Theatre in Wales

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Mae’r Y Siartwyr Yn Dod

At Theatr Clwyd

Theatr Cymru Cymru- The Rape of the Fair Country , Swansea Grand Theatre , March-26-13
At Theatr Clwyd by Theatr Cymru Cymru- The Rape of the Fair Country “The Rape of the Fair Country” has been a critical and popular success. It looks superb. Mark Bailey’s set has an elevated rail track at a thirty-degree angle that crosses the width of the stage. Nick Beadle’s lighting captures that night-time inky blackness that is rarely found now in an era of round-the-clock illumination. Lighting below the stage captures the thousand-degree blaze of an industrial forge.

The sixteen-strong cast is one to die- names like Geary, Harries, Nehan, Patterson and Pritchard embellish any production. Kevin McCurdy is fight director for the fisticuffs that break out between Alexander Cordell’s Blaenavon and Nant-y-Glo industrial workers. Rachel Catherall is choreographer for the folk dancing that accompanies the wedding between Sion Ifan’s Iestyn and Charlotte Gray’s Mari.

“The Rape of the Fair Country” raises several questions; the relationship between theatre and literature, theatre’s responsibility to its source material and to the historical record itself. It is a rare novel that comes in the right shape for drama. The adaptation here does not aim at remaking it into theatrical form.

Thirty-two characters may impart a sense of epic breadth, but they also act as a dramatic dilutant, with broadly one-tone characterisation. Drama wants to focus on the two sources of conflict, that between workers and bosses, and that between different worker groups. Figures of authority make only an occasional appearance. The iron-master clans of Guest and Bailey are absent, mentioned for purposes of demonisation. Professor H V Morton of Swansea, and Convenor of History Research Wales, published an essay last year in which he yearned for an end of the cliché depiction of the capitalists as both alien and parasitical. There is a small irony to be had that a modern-day Guest is Chair and Patron of one of Wales’ best-known cultural exports. “The Rape of the Fair Country” has colour and song, but theatrically it is a piece of deep-stained cultural conservativism.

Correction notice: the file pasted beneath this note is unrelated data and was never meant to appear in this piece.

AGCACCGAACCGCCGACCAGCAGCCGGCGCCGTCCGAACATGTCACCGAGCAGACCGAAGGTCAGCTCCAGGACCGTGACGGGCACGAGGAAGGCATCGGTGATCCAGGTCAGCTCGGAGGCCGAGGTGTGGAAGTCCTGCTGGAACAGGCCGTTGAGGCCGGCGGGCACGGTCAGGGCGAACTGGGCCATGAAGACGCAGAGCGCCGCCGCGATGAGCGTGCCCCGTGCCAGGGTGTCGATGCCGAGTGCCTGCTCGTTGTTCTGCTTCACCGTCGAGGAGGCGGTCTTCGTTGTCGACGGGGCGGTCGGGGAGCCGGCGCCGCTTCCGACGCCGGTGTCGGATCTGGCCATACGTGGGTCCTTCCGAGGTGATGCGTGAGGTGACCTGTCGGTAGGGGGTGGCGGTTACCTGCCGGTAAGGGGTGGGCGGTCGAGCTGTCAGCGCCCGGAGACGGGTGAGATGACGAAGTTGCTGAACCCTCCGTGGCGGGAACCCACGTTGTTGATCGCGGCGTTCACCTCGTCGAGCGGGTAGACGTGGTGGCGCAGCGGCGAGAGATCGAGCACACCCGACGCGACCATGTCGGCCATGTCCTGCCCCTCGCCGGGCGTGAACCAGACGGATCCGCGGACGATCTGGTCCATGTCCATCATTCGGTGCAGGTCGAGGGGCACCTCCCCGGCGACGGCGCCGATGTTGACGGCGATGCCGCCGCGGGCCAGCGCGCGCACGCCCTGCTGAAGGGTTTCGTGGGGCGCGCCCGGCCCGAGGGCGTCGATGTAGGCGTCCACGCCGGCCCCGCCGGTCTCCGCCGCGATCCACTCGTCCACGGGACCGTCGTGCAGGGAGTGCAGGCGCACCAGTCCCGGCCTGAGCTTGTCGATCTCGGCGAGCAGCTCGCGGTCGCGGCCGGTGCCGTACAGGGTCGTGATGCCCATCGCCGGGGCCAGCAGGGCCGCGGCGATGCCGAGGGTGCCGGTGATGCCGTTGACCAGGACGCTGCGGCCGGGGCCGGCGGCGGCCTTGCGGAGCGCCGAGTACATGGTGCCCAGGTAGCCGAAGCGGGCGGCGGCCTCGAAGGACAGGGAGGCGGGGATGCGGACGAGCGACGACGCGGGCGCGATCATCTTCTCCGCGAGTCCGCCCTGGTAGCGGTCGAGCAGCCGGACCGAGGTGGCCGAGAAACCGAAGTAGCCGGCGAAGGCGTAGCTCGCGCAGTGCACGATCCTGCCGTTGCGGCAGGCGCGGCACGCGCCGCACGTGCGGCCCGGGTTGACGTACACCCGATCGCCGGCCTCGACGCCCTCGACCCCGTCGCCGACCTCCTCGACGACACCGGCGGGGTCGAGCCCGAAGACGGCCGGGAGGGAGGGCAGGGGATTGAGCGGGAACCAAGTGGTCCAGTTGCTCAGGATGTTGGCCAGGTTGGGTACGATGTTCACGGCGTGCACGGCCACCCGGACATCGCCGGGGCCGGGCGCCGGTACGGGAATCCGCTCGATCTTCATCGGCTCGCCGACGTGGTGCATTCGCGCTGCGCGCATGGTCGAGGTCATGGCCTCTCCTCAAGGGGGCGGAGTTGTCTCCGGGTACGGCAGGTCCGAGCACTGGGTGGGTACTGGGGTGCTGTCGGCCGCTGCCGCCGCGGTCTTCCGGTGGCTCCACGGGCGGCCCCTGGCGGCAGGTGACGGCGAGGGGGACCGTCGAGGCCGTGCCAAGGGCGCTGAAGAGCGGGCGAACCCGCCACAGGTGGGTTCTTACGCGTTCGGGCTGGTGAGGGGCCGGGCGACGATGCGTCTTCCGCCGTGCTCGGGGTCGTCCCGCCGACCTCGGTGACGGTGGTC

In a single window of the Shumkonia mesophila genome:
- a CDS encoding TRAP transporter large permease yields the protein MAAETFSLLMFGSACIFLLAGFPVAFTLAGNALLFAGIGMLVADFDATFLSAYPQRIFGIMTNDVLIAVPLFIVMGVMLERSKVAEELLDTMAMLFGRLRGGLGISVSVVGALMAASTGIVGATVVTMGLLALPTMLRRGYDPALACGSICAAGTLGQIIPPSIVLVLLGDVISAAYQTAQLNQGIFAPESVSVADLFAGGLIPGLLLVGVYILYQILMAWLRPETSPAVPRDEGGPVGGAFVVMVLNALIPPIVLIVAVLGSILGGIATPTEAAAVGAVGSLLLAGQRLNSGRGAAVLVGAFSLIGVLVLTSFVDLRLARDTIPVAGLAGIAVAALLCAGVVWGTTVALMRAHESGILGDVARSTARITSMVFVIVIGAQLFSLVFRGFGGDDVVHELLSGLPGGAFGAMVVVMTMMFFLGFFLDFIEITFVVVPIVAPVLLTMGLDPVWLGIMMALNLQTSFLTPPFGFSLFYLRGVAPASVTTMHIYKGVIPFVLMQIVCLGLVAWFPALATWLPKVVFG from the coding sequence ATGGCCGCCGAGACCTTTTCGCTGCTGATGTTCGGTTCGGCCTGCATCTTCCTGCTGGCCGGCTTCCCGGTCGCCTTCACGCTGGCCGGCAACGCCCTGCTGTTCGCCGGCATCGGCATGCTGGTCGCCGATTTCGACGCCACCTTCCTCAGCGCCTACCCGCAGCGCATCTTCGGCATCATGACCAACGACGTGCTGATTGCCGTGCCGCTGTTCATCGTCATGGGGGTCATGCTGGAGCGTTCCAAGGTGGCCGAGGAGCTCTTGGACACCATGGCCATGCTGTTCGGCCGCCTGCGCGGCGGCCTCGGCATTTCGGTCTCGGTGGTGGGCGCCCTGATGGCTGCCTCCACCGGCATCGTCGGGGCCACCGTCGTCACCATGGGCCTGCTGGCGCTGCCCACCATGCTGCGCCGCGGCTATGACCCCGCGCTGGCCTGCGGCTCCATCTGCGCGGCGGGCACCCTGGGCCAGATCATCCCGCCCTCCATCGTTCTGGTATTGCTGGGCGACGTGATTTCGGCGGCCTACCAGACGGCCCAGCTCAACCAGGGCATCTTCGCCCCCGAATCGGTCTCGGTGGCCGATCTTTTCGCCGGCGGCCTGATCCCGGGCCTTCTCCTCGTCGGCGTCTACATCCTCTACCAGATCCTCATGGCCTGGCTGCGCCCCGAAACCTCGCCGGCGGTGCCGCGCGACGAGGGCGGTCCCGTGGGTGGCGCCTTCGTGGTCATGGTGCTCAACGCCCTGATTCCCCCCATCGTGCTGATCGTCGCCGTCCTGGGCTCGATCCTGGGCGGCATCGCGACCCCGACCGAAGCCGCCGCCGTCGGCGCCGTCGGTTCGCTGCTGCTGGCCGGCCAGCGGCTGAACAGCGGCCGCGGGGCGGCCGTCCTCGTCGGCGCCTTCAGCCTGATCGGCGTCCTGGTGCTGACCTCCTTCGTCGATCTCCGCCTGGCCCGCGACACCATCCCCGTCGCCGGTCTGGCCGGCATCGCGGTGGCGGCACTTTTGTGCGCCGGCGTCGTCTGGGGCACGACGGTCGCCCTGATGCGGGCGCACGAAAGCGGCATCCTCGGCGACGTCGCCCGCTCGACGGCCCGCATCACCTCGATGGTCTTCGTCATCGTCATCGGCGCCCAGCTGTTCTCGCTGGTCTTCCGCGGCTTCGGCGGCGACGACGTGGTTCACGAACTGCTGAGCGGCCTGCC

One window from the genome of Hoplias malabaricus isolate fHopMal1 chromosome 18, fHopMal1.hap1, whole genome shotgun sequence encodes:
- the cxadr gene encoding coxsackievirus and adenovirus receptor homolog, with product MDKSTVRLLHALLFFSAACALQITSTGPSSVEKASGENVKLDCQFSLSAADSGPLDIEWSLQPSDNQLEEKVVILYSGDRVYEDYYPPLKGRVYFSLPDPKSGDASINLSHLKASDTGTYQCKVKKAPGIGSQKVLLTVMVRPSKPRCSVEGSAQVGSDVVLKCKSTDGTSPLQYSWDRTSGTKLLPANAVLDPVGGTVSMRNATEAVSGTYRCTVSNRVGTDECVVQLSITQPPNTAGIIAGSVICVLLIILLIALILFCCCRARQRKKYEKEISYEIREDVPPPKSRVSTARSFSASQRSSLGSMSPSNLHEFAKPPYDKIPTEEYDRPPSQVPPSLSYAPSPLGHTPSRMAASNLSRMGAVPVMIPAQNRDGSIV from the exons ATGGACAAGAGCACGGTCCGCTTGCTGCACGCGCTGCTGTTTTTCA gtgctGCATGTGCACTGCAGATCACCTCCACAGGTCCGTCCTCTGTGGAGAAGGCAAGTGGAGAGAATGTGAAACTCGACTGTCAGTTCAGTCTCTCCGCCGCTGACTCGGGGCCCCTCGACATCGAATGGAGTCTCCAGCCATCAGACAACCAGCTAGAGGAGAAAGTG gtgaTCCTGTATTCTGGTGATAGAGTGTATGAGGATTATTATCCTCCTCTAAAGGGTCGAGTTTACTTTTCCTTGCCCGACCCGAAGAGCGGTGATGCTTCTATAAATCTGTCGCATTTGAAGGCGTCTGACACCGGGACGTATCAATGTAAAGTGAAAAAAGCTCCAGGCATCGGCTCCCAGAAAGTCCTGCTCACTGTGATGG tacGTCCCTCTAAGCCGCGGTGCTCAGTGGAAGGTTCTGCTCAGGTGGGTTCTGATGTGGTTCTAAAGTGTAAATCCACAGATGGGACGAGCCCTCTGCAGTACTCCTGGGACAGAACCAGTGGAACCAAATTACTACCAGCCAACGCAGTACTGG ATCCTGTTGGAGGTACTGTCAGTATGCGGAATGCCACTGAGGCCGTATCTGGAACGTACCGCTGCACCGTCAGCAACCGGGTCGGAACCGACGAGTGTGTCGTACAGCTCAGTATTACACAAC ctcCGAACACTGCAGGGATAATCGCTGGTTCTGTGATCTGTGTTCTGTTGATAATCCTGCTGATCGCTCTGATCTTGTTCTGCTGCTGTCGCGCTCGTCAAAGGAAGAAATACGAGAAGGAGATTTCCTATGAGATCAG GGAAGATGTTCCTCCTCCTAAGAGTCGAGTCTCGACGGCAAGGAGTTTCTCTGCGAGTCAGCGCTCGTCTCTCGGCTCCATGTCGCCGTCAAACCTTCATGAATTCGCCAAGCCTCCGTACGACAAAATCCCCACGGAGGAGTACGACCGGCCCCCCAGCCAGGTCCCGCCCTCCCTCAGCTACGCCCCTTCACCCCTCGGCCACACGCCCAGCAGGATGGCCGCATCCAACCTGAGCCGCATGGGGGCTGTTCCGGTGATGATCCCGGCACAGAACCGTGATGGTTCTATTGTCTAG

The adaptation is both faithful to Cordell, but also divergent. Two things matter in issues of novel versus script. One is that of the authorial voice. The setting is a culture of violence. The extreme violence of the Scotch Cattle against their strike-breaking foes is represented unstintingly. But father Hywel also commits violence upon his child. Its representation is different in the novel. Because of the compression needed to fit every plot episode into two and a half hours, character shading has to be sacrificed. The authorial stance over this culture of family violence disturbs, the limitation on character precluding any cultural critique.

The plot follows Cordell’s entire narrative arc, the climax excepted. This has the result that dramatic highpoints have a tendency to be narrated rather than enacted. Thus, a scene between father and son ought be one of physical intimacy with all that physical, and visual, awkwardness that entails. Instead the line is a piece of brief narration: “a strange thing happened. My father kissed me”. Theatre has a duty to its audience of enactment.